Contract Written on our Hearts
Jealous Lover
Desiring of God

You who pray in us, through us, with us, for us, and in spite of us

Amen! Alleluia!

Undefended Knowing: A Conversation with Richard Rohr and Tilden Edwards*

2013-06-23 09.02.12Two renowned teachers of the Christian contemplative movement discuss the path to “knowing with the spiritual heart.”

By Carole A. Crumley, July 22, 2013

*Excerpted from Patheos Progressive Christian

Two seminal teachers of the Christian contemplative movement—Father Richard Rohr and Tilden Edwards—joined me in conversation at The Shalem Institute for Spiritual Formation earlier this year to reflect on their spiritual awakening and parallel paths in the Christian contemplative tradition.

What drew you to the contemplative path?

Tilden: Forty years ago, the religious world was different than today. I was part of that way of being in the church, that way of being religious, that way of being prayerful, and something just seemed really deeply missing. And yet, since no one else was talking about that very much, there wasn’t a word for it, or a way for it. As I began to explore the long, deep-contemplative tradition and began some practices, it came to me that this was where the hole was.

My basic underlying hunger was for something that I could not even name, because “contemplative” was not a word that anyone used unless you were in a very marginal place in some contemplative community. It was an alien word to so many people. So I felt that I wanted to go deeper myself. I had many years of experience of going to monasteries and retreats. And yet, even as those were presenting what we would call “contemplative” today, it still seemed like they had lost something of the oral tradition and deep lineage, that heart of what the contemplative revelation is about.

At the suggestion of some Christian leaders, I enrolled in a two-month contemplative program of teaching and practices led by a high Tibetan Lama, which helped to open me to a depth of consciousness that I yearned for, as well as a sense of connection of that consciousness with the Christian contemplative tradition. After that I gathered some people together in Washington, DC, in 1973 and the Shalem Institute grew out of that. There were twenty of us who agreed to stay together every week for a couple of hours and have a retreat together as well. Over time, those people began to see that this was filling the hole that they were feeling too and had no name for. And little by little, so much more began to evolve and develop, not only with us, but in the larger culture, where what was so marginal for so long was becoming re-awakened in ways that we had no idea where it might lead.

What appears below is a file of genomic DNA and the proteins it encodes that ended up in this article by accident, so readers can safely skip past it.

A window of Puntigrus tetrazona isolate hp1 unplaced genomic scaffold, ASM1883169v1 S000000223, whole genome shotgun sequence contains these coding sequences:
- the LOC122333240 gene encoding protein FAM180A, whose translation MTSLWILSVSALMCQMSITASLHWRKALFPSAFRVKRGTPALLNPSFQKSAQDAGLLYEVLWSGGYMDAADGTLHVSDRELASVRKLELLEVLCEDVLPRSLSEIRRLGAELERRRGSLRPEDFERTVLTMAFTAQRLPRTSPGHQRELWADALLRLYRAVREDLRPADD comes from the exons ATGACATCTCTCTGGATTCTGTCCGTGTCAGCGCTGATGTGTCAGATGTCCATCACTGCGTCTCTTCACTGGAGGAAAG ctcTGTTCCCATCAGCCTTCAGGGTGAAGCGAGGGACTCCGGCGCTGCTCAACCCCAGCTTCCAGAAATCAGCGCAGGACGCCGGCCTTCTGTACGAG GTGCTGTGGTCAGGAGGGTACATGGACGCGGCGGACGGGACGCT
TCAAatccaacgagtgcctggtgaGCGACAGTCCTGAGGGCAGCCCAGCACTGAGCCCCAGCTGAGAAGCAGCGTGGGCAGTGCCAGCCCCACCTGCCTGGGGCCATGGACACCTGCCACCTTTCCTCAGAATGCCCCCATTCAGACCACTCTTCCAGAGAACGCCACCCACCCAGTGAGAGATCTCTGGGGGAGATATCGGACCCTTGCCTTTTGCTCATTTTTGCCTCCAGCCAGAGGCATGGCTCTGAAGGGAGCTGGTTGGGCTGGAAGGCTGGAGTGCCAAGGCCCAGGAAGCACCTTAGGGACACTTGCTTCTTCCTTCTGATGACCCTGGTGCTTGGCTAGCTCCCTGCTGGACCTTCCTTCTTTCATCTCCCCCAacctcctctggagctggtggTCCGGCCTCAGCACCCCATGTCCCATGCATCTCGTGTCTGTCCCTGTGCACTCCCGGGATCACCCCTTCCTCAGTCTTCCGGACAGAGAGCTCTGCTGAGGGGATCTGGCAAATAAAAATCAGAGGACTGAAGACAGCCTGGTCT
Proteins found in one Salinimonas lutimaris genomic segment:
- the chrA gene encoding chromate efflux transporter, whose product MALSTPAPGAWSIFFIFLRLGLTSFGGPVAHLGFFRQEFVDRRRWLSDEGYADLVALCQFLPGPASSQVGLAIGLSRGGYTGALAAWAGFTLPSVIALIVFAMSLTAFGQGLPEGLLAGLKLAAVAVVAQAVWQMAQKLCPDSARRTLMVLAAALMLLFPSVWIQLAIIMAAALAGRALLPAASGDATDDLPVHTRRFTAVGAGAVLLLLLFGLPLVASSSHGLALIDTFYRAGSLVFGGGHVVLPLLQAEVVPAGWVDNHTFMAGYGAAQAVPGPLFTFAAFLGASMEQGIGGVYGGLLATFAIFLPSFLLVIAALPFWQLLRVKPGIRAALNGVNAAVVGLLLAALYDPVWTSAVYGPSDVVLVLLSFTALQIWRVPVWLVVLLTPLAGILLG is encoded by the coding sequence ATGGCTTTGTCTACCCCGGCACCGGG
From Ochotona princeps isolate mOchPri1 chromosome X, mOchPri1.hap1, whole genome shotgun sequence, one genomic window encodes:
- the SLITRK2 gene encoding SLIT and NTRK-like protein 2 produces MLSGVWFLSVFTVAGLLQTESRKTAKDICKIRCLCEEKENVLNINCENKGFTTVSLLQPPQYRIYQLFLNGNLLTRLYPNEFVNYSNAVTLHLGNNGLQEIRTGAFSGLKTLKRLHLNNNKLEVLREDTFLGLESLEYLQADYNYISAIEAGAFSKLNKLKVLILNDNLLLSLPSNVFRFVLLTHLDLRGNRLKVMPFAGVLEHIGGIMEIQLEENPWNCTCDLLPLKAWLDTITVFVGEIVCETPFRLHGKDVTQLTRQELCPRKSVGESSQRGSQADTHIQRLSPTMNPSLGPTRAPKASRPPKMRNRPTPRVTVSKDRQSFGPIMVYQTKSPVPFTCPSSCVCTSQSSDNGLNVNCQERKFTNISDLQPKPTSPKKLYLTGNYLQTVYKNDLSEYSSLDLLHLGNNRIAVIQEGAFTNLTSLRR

At first, this was good private prayer that was really deep. Then we began to see this had revolutionary implications for the whole society, not only the church or other religious communities but for the way every institution is grounded.

Richard, was there anything similar, or different, for you?

Richard: First of all, because I joined the Franciscans young, we always had the word “contemplation,” and from my first day in novitiate, around 1961, we had to start the day with twenty minutes of silence on our knees. Amazingly, it’s what we do now in a sitting position instead of a kneeling position. Those were the first hints that there was another way of knowing, and that it wasn’t come to by discursive logic or reasoning or added perception, but it almost came unmediated. I didn’t have any theological education then, but I knew there was another way of knowing, and you sort of kept it to yourself, because you weren’t sure you weren’t fooling yourself, or you really didn’t know how to talk about it.

Then, as I grew up I got educated in theology, spiritual theology, particularly the discovery of Thomas Merton. He, for so many of us, gave us the vocabulary that this is an alternative consciousness, that it’s not just thinking about God with your reasonable mind, but actually a different mind. And so we started the center in Albuquerque almost twenty-six years ago now with much the same intention.

There’s got to be a way to teach people this mind. We made the sad discovery that so much of the church, as Tilden said, didn’t seem to know about this mind anymore, even though it was our tradition. And so, many of us studied the history: how we had it, how we lost it. Jesus assumed it and practiced it. But he didn’t teach it in a systematic way, although there are some hints that he was trying to teach it. But because it wasn’t systematic, the way theology became, we sort of just missed it.

In short, by my time, contemplation in most Christians’ minds meant being an introverted personality: liking quiet, sometimes not liking people, or not liking noise. So that needed to be unpackaged, and I think we’re twenty-some years into that un-packaging now.